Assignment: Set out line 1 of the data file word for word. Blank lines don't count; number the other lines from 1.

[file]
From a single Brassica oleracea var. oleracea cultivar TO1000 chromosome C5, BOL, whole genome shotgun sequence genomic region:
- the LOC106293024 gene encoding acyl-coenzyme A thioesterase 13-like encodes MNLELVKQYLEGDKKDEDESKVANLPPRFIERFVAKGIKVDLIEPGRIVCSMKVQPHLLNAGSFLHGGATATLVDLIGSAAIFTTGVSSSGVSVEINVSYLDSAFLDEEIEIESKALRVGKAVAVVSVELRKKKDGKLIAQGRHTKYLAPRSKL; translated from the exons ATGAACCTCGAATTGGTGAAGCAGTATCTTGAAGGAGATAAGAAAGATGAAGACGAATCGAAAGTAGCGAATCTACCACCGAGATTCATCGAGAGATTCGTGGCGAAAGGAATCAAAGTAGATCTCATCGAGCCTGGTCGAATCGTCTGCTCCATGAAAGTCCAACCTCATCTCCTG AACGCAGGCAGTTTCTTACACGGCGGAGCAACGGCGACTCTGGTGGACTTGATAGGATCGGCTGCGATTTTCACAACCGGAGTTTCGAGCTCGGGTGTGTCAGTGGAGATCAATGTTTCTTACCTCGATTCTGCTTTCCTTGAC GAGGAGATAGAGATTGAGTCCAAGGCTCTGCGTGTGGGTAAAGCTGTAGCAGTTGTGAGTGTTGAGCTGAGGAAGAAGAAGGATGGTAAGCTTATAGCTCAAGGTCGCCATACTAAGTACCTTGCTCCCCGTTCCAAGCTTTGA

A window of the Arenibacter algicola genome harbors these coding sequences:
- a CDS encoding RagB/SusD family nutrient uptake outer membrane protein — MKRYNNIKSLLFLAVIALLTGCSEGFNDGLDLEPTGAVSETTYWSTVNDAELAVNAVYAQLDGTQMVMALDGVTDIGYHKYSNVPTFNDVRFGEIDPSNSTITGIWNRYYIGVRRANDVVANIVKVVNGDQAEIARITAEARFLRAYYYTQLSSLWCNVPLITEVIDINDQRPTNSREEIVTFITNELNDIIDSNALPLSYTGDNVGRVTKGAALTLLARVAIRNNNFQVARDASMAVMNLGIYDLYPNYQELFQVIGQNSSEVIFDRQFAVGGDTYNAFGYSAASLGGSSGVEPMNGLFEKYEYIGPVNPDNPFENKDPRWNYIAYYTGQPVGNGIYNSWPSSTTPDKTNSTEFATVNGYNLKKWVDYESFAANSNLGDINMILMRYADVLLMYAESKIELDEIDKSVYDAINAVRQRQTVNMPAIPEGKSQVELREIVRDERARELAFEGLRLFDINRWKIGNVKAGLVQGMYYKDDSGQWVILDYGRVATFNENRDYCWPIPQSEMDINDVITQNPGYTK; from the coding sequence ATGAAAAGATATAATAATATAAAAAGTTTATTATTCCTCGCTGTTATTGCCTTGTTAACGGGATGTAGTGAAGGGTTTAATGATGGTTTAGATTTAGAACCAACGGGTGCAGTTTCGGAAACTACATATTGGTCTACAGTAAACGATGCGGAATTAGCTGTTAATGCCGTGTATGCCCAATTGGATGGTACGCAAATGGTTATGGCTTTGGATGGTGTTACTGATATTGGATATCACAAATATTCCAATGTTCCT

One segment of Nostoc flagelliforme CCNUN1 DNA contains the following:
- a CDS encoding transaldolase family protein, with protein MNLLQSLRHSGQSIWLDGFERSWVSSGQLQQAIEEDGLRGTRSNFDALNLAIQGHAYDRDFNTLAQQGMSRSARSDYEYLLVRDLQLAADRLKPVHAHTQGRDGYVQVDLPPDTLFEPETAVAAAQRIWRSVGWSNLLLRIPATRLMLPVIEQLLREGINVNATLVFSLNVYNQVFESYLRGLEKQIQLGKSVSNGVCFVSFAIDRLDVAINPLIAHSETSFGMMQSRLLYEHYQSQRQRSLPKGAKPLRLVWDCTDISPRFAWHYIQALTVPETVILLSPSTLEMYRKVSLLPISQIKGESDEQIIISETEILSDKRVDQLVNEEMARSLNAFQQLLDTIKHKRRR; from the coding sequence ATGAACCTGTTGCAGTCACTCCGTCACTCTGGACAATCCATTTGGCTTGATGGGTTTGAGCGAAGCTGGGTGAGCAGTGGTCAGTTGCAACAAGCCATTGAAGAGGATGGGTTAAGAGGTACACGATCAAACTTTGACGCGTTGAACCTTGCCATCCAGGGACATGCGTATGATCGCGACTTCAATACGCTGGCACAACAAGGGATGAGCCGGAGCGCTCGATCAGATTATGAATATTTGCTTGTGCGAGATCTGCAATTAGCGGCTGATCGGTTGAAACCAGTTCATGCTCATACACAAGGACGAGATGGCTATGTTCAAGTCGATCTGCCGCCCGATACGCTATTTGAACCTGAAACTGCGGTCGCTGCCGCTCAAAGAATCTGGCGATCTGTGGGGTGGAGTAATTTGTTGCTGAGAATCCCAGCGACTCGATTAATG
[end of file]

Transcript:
From a single Brassica oleracea var. oleracea cultivar TO1000 chromosome C5, BOL, whole genome shotgun sequence genomic region: